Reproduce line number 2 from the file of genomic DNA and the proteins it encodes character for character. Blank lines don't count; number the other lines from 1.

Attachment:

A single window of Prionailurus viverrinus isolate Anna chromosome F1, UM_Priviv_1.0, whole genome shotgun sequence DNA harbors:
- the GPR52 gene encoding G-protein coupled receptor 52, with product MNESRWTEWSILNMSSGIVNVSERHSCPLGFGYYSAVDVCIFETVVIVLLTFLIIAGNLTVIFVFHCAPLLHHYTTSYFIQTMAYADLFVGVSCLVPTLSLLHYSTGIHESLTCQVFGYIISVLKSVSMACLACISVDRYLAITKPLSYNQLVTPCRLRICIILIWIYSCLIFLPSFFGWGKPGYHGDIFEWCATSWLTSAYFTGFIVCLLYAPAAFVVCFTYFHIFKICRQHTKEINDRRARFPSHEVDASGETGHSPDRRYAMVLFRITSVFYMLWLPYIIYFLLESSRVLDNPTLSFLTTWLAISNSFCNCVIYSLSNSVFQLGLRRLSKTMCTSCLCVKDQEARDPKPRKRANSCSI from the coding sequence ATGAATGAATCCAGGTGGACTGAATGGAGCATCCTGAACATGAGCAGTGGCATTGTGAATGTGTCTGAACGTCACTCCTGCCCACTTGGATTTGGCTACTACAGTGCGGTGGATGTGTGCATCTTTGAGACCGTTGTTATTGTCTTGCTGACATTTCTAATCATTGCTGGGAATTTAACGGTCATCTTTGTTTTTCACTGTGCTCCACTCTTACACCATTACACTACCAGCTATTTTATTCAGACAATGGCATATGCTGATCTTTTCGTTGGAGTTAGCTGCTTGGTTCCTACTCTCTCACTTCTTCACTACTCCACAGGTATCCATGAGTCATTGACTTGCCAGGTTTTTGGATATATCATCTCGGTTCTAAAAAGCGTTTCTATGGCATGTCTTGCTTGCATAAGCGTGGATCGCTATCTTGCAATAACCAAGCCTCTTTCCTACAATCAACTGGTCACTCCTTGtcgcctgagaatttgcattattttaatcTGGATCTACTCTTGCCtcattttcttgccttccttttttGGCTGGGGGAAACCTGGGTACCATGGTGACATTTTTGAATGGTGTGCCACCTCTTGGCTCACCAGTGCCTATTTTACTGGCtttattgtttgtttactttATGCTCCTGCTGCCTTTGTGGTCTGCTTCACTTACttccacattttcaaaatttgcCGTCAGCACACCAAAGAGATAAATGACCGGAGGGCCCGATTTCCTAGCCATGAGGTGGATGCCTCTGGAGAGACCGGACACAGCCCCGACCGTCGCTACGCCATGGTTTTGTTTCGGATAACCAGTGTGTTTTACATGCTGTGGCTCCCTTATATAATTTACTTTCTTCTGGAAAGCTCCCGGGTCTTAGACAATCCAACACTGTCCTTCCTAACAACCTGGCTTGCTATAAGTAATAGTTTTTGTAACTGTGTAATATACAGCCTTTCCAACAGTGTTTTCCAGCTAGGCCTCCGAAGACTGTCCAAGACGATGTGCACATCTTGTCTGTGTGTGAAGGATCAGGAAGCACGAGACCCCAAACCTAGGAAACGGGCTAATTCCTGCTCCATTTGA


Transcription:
- the GPR52 gene encoding G-protein coupled receptor 52, with product MNESRWTEWSILNMSSGIVNVSERHSCPLGFGYYSAVDVCIFETVVIVLLTFLIIAGNLTVIFVFHCAPLLHHYTTSYFIQTMAYADLFVGVSCLVPTLSLLHYSTGIHESLTCQVFGYIISVLKSVSMACLACISVDRYLAITKPLSYNQLVTPCRLRICIILIWIYSCLIFLPSFFGWGKPGYHGDIFEWCATSWLTSAYFTGFIVCLLYAPAAFVVCFTYFHIFKICRQHTKEINDRRARFPSHEVDASGETGHSPDRRYAMVLFRITSVFYMLWLPYIIYFLLESSRVLDNPTLSFLTTWLAISNSFCNCVIYSLSNSVFQLGLRRLSKTMCTSCLCVKDQEARDPKPRKRANSCSI from the coding sequence ATGAATGAATCCAGGTGGACTGAATGGAGCATCCTGAACATGAGCAGTGGCATTGTGAATGTGTCTGAACGTCACTCCTGCCCACTTGGATTTGGCTACTACAGTGCGGTGGATGTGTGCATCTTTGAGACCGTTGTTATTGTCTTGCTGACATTTCTAATCATTGCTGGGAATTTAACGGTCATCTTTGTTTTTCACTGTGCTCCACTCTTACACCATTACACTACCAGCTATTTTATTCAGACAATGGCATATGCTGATCTTTTCGTTGGAGTTAGCTGCTTGGTTCCTACTCTCTCACTTCTTCACTACTCCACAGGTATCCATGAGTCATTGACTTGCCAGGTTTTTGGATATATCATCTCGGTTCTAAAAAGCGTTTCTATGGCATGTCTTGCTTGCATAAGCGTGGATCGCTATCTTGCAATAACCAAGCCTCTTTCCTACAATCAACTGGTCACTCCTTGtcgcctgagaatttgcattattttaatcTGGATCTACTCTTGCCtcattttcttgccttccttttttGGCTGGGGGAAACCTGGGTACCATGGTGACATTTTTGAATGGTGTGCCACCTCTTGGCTCACCAGTGCCTATTTTACTGGCtttattgtttgtttactttATGCTCCTGCTGCCTTTGTGGTCTGCTTCACTTACttccacattttcaaaatttgcCGTCAGCACACCAAAGAGATAAATGACCGGAGGGCCCGATTTCCTAGCCATGAGGTGGATGCCTCTGGAGAGACCGGACACAGCCCCGACCGTCGCTACGCCATGGTTTTGTTTCGGATAACCAGTGTGTTTTACATGCTGTGGCTCCCTTATATAATTTACTTTCTTCTGGAAAGCTCCCGGGTCTTAGACAATCCAACACTGTCCTTCCTAACAACCTGGCTTGCTATAAGTAATAGTTTTTGTAACTGTGTAATATACAGCCTTTCCAACAGTGTTTTCCAGCTAGGCCTCCGAAGACTGTCCAAGACGATGTGCACATCTTGTCTGTGTGTGAAGGATCAGGAAGCACGAGACCCCAAACCTAGGAAACGGGCTAATTCCTGCTCCATTTGA